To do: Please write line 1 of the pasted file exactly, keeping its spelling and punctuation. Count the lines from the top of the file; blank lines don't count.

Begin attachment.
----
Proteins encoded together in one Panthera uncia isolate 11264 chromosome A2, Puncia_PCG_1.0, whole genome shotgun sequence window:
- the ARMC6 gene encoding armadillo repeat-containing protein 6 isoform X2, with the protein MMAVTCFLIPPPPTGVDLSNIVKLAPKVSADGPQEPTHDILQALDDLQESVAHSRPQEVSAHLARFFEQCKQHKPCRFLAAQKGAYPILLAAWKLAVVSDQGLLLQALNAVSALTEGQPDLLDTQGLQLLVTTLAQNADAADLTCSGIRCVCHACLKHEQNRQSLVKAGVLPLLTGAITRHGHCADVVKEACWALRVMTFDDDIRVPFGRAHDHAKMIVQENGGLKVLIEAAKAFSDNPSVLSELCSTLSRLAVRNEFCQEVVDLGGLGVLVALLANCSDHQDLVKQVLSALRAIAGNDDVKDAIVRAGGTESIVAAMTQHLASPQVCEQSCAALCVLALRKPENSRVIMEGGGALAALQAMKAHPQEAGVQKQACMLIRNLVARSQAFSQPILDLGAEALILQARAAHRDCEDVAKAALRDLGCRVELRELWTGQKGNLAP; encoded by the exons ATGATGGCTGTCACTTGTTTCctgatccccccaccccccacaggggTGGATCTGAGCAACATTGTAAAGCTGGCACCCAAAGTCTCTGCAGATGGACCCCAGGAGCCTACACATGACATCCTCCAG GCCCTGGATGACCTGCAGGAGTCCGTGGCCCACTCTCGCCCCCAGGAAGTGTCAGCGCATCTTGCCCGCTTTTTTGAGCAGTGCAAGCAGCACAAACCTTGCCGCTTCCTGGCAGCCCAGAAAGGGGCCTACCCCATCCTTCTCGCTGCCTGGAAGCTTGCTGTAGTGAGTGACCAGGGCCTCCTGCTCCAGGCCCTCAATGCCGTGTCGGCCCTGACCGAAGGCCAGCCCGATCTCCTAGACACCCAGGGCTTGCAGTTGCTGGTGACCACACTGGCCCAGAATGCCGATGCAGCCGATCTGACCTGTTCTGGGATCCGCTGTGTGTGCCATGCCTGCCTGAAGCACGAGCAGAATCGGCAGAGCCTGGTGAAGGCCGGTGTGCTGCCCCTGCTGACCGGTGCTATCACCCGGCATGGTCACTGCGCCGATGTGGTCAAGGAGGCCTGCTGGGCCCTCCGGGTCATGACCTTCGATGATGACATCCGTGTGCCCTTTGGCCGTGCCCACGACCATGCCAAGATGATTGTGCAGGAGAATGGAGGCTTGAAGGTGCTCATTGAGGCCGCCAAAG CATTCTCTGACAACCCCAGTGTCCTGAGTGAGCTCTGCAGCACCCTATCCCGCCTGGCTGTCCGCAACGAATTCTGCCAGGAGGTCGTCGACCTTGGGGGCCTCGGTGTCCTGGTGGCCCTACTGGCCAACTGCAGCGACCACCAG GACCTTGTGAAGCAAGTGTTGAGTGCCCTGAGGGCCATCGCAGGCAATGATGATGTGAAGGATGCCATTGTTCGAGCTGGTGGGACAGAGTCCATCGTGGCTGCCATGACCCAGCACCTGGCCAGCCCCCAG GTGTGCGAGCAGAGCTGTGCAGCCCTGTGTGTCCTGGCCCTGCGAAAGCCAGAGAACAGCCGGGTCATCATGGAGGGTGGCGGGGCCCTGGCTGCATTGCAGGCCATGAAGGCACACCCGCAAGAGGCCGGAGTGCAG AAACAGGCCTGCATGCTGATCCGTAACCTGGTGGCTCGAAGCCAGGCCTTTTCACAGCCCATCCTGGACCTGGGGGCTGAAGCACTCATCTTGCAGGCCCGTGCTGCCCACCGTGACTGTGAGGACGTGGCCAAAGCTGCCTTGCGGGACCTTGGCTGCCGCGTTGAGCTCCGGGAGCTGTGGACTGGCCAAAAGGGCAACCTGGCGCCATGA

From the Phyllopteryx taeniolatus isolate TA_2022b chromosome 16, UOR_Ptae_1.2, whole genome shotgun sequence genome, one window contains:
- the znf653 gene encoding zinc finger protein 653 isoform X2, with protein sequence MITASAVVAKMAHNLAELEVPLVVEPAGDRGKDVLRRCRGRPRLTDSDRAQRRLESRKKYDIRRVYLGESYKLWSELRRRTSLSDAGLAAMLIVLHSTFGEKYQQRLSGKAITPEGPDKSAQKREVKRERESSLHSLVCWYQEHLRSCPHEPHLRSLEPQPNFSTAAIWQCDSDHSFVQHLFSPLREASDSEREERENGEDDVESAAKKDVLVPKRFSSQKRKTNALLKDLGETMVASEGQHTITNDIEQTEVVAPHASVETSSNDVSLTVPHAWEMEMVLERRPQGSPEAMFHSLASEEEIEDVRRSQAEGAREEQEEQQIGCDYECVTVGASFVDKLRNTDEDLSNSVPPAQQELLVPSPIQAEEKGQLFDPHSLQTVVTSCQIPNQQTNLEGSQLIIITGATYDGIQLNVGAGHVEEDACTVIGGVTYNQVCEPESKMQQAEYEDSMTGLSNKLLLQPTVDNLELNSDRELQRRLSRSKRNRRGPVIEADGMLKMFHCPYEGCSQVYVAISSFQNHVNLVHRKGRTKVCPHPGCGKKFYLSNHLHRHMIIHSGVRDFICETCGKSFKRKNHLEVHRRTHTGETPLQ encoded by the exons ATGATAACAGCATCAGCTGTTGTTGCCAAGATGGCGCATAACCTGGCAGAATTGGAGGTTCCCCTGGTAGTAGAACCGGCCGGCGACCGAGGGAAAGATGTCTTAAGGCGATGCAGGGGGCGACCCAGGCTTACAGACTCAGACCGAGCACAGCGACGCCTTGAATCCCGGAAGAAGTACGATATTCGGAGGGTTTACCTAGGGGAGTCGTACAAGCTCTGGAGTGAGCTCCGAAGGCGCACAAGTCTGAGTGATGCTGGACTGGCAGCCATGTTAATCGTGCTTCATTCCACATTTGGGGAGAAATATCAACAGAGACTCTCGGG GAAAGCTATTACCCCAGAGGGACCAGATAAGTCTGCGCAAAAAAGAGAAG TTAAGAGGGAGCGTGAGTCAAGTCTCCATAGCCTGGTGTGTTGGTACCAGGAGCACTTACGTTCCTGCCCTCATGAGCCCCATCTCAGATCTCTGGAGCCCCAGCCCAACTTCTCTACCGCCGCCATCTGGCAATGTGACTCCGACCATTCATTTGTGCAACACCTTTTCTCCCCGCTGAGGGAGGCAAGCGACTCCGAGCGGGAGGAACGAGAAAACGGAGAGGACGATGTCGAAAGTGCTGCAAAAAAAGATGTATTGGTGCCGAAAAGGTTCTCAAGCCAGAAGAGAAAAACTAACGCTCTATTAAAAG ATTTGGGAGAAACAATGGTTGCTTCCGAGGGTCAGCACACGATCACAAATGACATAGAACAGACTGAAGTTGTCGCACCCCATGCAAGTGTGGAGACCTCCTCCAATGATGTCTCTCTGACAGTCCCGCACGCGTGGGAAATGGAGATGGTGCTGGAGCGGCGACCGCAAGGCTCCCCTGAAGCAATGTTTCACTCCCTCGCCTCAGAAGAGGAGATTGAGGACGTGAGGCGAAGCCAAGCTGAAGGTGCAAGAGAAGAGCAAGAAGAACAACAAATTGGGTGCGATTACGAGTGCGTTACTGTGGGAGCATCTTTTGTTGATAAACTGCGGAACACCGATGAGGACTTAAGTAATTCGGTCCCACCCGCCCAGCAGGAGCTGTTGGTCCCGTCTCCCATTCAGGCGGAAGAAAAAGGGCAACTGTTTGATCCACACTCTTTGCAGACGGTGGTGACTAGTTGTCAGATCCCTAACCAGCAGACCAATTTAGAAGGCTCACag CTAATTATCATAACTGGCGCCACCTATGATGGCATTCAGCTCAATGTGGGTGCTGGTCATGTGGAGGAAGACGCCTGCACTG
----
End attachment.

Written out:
Proteins encoded together in one Panthera uncia isolate 11264 chromosome A2, Puncia_PCG_1.0, whole genome shotgun sequence window: